Johnson weaves his magic to win in Hawaii
Only someone as athletic and powerful as Dustin Johnson could take the hilly, 7,411-yard, par 73 Plantation Course and turn it into a par-three contest. And only someone like Johnson, whose personality is as placid as the west Maui winds are not, could describe as “nice” the blustery conditions that delayed the start of the Tournament of Champions for three days.
“I didn’t really have any anxiety,” Johnson said.
When the wind-shortened event finally started, he ran away from the winners-only field, posting a 54-hole score of 16-under-par 203 to win by four strokes over Steve Stricker in the first Monday start and Tuesday finish since the event relocated here in 1999.
Johnson, a former Coastal Carolina standout, closed with a five-under 68 to win his seventh PGA Tour title. At 28, he became the first tour player since Tiger Woods to win at least one tournament each of his first six years out of college.
Stricker, the defending champion, was paired with Johnson in the final round, affording him a front-row seat for the biggest show near pounding surf.
“It’s fun to watch,” said Stricker, who closed with a 69. “You never know what he’s going to do, and he’s got a lot of talent, a lot of ability.”
Stricker’s jaw dropped on the 12th hole, a downwind 420-yard par four, when Johnson nearly drove the green with a 405-yard blast. Stricker, whose drive had travelled 235 yards, caught up with Roger Maltbie, a five-time tour winner who was following the twosome as a roving reporter for NBC, and asked with a wry grin, “Did you have that in your day, Roge?”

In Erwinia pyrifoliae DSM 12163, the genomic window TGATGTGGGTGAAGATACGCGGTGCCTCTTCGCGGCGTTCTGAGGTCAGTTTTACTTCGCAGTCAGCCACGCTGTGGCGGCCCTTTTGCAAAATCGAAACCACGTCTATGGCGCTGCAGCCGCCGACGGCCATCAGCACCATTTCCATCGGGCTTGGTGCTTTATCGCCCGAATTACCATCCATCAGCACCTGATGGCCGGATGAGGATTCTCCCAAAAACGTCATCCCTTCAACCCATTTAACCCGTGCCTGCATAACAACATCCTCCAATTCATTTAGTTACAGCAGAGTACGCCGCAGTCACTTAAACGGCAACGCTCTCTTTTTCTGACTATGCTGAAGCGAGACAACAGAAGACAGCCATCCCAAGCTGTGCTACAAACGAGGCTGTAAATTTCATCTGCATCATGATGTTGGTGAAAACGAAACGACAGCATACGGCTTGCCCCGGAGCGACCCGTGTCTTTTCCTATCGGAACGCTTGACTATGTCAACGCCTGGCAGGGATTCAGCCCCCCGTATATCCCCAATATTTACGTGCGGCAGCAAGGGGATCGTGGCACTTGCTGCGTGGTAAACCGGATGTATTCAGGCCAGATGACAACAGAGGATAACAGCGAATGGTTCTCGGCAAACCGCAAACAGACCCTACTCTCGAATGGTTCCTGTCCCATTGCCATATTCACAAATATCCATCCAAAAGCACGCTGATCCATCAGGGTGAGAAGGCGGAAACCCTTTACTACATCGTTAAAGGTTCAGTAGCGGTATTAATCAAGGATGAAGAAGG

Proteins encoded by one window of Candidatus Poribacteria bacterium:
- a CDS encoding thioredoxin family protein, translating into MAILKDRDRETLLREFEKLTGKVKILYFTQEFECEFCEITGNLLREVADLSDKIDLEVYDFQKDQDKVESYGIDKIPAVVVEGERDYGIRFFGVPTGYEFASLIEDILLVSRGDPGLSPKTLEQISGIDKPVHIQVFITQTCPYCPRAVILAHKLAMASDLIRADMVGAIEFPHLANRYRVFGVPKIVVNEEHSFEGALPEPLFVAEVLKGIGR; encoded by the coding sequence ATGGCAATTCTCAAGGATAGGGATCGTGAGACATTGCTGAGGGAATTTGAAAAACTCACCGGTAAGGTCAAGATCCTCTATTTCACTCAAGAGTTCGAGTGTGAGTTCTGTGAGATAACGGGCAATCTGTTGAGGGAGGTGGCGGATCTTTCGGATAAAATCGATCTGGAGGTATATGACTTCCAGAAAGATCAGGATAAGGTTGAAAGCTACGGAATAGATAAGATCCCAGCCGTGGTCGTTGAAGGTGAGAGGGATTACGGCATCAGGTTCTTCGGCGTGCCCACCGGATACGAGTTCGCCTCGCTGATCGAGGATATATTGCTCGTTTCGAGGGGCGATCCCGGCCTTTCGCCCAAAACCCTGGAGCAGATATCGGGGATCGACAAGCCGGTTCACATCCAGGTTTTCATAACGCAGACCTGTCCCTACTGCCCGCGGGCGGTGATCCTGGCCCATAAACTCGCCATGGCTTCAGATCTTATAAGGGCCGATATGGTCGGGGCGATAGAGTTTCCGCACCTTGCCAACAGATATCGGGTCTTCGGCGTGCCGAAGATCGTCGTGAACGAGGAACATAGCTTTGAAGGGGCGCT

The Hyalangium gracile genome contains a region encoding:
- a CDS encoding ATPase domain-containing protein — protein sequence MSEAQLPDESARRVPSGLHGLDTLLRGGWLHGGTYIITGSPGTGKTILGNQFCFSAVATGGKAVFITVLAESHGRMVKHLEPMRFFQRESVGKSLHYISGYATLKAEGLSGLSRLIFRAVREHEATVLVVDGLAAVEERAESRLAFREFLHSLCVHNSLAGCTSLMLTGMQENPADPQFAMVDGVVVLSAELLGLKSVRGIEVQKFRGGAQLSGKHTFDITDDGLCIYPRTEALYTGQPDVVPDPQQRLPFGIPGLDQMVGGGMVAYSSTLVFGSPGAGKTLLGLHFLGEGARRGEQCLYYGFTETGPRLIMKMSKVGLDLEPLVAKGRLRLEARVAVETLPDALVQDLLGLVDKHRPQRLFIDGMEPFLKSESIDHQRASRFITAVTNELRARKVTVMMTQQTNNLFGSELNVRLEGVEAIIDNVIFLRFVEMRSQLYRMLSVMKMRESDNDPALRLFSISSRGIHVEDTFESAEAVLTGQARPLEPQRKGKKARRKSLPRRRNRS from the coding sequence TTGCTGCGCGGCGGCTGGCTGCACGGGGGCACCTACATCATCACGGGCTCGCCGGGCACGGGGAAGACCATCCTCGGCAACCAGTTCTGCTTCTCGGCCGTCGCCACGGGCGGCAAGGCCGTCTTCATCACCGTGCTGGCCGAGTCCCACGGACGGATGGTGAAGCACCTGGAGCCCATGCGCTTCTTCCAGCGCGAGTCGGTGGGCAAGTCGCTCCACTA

When Johnson’s drives are good, they are very, very good, but when they are bad, they are in the woods.
On the 13th, the smart play for Johnson would have been to use a three iron off the tee. He took his driver out without a second thought and hooked the ball into vegetation behind a fairway bunker.
“Walking off that tee, I wasn’t too happy with myself,” said Johnson, whose expression never changed.
Stricker, who had put his drive in the fairway, joined the search for Johnson’s ball. They found sunglasses, a shoe and enough mud-caked balls to fill a few sleeves before finding what they were looking for.
After giving a hand to Stricker, who had trouble climbing out of the bushes because of shooting pain in his left leg caused by a pinched nerve, Johnson surveyed his options. He had a terrible lie, but he thought he could punch it into the fairway. He tried, but the ball ended up back in the vegetation.